‘Perhaps you should bank some of it for now. Keep it nice and safe ...’
‘Very funny. So, is that it?’
‘Yes. But don’t do anything silly — you know what I mean. Until noon on the thirtieth. Here’s the location of your next phone box ...’
* * *
The following day, Narone readied himself for the latest call from Luc. And this would need to be a very different status report. Should he say anything about the contacts from Xérus? Surely doing that would panic Luc and put Narone under much more urgent pressures, and probably blow any chance of discovering what Luc might know of Emilie’s whereabouts?
No, he would make his update as vague as possible, and keep all his options open.
‘Right, what have you got for me, Arthur?’
‘Good news and bad news.’
‘Give me the bad news.’
‘I hid the cash in ... something that seemed quite safe. But I’ve just discovered it was recently moved on.’
‘Merde! So how can there be any good news?’
‘I have a lead on where it may have gone. And there’s every reason to suppose the money’s still in it.’
‘So what are you waiting for?’
‘I only said I had a lead. I’ve still got a lot more careful sniffing around to do.’
‘I’m doing my best for you, Luc.’
‘You’ve lost my money for me!’
‘Rubbish! Listen, do you want me to keep at this, or shall I just drop the whole thing and stop worrying about you?’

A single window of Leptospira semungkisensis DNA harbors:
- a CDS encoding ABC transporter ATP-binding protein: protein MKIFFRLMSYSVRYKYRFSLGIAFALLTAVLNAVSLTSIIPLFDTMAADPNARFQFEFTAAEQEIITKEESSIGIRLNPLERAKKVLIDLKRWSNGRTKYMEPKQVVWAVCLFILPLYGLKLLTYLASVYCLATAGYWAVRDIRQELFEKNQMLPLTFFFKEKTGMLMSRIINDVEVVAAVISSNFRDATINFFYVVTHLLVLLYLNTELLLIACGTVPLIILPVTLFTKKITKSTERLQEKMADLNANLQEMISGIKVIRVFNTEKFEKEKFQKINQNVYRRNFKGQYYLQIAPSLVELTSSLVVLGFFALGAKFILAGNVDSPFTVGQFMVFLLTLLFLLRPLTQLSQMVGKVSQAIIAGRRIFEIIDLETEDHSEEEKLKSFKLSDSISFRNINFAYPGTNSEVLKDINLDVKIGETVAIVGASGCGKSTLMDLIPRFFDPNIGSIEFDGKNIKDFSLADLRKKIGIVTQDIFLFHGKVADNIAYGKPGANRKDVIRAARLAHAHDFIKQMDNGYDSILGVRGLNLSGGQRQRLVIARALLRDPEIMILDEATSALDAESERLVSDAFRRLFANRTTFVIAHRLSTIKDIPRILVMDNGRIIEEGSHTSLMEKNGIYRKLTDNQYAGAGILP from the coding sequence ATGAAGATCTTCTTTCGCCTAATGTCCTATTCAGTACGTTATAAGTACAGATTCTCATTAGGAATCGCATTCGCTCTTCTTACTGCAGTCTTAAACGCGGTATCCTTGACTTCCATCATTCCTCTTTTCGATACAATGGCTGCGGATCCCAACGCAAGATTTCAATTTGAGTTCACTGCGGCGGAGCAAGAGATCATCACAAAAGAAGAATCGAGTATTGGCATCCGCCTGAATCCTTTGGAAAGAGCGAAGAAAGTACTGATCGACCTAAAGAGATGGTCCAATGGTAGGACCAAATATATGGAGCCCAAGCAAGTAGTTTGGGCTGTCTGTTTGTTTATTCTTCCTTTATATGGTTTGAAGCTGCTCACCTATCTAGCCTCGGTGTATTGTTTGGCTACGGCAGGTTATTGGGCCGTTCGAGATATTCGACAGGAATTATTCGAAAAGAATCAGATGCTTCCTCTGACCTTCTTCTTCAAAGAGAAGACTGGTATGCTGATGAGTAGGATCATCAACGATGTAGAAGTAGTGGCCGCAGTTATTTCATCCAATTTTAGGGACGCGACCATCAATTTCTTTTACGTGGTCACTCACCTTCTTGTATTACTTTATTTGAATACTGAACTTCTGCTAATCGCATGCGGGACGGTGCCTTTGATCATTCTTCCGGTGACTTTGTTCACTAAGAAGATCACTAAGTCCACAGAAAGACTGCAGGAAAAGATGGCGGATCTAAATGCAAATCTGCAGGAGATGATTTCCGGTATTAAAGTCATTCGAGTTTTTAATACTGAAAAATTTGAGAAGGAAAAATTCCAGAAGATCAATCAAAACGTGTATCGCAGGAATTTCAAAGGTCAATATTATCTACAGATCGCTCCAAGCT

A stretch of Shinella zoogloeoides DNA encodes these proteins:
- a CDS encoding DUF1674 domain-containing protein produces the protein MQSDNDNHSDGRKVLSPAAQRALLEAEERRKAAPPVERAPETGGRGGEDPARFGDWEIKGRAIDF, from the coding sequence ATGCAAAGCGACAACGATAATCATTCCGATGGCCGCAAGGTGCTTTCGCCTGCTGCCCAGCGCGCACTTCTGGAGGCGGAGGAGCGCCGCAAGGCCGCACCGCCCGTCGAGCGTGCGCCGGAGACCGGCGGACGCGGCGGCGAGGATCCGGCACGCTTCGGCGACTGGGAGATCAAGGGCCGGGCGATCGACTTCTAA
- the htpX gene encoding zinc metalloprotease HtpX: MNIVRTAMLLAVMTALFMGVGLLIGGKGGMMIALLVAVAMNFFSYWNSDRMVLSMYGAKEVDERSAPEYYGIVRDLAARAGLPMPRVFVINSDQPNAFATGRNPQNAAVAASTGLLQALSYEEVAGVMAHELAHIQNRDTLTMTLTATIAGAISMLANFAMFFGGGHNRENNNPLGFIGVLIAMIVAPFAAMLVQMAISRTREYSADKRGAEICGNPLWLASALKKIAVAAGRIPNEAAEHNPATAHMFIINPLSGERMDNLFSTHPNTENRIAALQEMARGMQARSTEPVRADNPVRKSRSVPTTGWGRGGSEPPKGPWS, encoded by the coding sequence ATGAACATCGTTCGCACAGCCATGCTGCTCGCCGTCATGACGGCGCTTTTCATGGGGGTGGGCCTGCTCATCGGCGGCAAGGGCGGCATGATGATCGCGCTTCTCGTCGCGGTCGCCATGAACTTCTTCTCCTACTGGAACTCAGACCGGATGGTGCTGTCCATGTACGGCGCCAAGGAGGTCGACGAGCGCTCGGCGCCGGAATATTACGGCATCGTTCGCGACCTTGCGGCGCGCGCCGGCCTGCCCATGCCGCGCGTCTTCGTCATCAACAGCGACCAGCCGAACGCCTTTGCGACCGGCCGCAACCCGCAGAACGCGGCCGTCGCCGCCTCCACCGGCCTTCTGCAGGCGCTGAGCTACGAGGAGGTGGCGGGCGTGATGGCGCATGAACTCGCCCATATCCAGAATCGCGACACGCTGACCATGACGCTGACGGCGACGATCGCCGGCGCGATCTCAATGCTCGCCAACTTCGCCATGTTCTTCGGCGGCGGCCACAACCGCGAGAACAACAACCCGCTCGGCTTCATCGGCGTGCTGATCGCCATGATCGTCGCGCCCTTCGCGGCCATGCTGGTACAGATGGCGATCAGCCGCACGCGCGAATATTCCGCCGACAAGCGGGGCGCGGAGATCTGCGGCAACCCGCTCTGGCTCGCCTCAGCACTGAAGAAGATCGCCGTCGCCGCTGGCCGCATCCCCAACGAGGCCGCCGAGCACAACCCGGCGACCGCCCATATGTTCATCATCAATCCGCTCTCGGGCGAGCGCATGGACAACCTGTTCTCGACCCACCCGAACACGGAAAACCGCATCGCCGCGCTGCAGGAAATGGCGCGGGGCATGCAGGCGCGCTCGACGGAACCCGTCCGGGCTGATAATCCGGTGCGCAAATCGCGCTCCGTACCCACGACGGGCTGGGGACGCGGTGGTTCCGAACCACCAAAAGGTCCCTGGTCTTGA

‘You’re forgetting about the young ladies, Arthur.’
‘Perhaps I really don’t care about either of them. Perhaps I’d just like that little bonus you promised me in July. So, are you going to be patient or not?’
‘Yes, I am — for a bit longer. Are you still being followed by the police?’
‘Maybe. But not all the time.’
‘Possibly. That’s why I’m going to have to be very careful.’
‘Got any cash left?’
‘Yes. I managed to recover the second wad of notes you gave me. I expect you were watching me when I went to collect it ...’
‘Perhaps I was.’
‘Like to tell me where it was hidden, then?’
‘Don’t play games with me, Arthur.’
He doesn’t know, thought Narone. So they almost certainly weren’t following him at all now. They might well not even be living in Nice — as he’d already suspected.
‘Whatever you say, Luc.’
‘OK, I’ll phone you on the first of October, usual time, at the call box at the bottom of Avenue Pauliani. You’ve got your money now. Get on with finding mine!’
Copyright © 2012 by Michael E. Lloyd